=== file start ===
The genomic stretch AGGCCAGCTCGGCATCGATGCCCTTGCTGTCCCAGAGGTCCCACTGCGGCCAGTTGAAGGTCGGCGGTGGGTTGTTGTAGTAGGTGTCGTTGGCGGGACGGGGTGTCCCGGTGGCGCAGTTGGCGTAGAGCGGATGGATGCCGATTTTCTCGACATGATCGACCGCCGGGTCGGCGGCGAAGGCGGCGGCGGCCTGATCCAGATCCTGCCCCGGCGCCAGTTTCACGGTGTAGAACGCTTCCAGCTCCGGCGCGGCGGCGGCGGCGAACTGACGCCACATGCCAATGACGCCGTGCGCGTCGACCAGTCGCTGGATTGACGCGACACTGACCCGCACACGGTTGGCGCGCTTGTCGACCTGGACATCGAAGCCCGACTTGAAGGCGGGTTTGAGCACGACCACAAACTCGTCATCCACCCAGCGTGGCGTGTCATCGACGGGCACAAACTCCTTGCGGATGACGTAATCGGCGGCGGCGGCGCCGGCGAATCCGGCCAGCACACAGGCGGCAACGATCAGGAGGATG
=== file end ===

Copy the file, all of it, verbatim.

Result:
The genomic stretch AGGCCAGCTCGGCATCGATGCCCTTGCTGTCCCAGAGGTCCCACTGCGGCCAGTTGAAGGTCGGCGGTGGGTTGTTGTAGTAGGTGTCGTTGGCGGGACGGGGTGTCCCGGTGGCGCAGTTGGCGTAGAGCGGATGGATGCCGATTTTCTCGACATGATCGACCGCCGGGTCGGCGGCGAAGGCGGCGGCGGCCTGATCCAGATCCTGCCCCGGCGCCAGTTTCACGGTGTAGAACGCTTCCAGCTCCGGCGCGGCGGCGGCGGCGAACTGACGCCACATGCCAATGACGCCGTGCGCGTCGACCAGTCGCTGGATTGACGCGACACTGACCCGCACACGGTTGGCGCGCTTGTCGACCTGGACATCGAAGCCCGACTTGAAGGCGGGTTTGAGCACGACCACAAACTCGTCATCCACCCAGCGTGGCGTGTCATCGACGGGCACAAACTCCTTGCGGATGACGTAATCGGCGGCGGCGGCGCCGGCGAATCCGGCCAGCACACAGGCGGCAACGATCAGGAGGATG